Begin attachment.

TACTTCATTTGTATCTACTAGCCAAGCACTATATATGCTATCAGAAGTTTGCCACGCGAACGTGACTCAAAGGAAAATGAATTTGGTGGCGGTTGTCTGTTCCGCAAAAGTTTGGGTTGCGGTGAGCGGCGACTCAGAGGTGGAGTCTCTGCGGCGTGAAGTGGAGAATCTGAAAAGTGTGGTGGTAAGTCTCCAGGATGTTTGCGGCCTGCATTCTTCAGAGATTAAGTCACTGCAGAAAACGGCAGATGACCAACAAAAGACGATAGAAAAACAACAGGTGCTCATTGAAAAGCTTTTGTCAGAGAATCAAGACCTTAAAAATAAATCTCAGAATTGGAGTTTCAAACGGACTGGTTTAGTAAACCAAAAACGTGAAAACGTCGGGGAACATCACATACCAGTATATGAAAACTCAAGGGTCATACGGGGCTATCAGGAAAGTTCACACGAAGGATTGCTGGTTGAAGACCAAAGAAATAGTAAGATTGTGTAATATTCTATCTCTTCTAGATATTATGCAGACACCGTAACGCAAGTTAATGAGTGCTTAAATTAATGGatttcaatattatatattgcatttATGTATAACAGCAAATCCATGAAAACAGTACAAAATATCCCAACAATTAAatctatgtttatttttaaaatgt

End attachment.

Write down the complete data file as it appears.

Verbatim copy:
TACTTCATTTGTATCTACTAGCCAAGCACTATATATGCTATCAGAAGTTTGCCACGCGAACGTGACTCAAAGGAAAATGAATTTGGTGGCGGTTGTCTGTTCCGCAAAAGTTTGGGTTGCGGTGAGCGGCGACTCAGAGGTGGAGTCTCTGCGGCGTGAAGTGGAGAATCTGAAAAGTGTGGTGGTAAGTCTCCAGGATGTTTGCGGCCTGCATTCTTCAGAGATTAAGTCACTGCAGAAAACGGCAGATGACCAACAAAAGACGATAGAAAAACAACAGGTGCTCATTGAAAAGCTTTTGTCAGAGAATCAAGACCTTAAAAATAAATCTCAGAATTGGAGTTTCAAACGGACTGGTTTAGTAAACCAAAAACGTGAAAACGTCGGGGAACATCACATACCAGTATATGAAAACTCAAGGGTCATACGGGGCTATCAGGAAAGTTCACACGAAGGATTGCTGGTTGAAGACCAAAGAAATAGTAAGATTGTGTAATATTCTATCTCTTCTAGATATTATGCAGACACCGTAACGCAAGTTAATGAGTGCTTAAATTAATGGatttcaatattatatattgcatttATGTATAACAGCAAATCCATGAAAACAGTACAAAATATCCCAACAATTAAatctatgtttatttttaaaatgt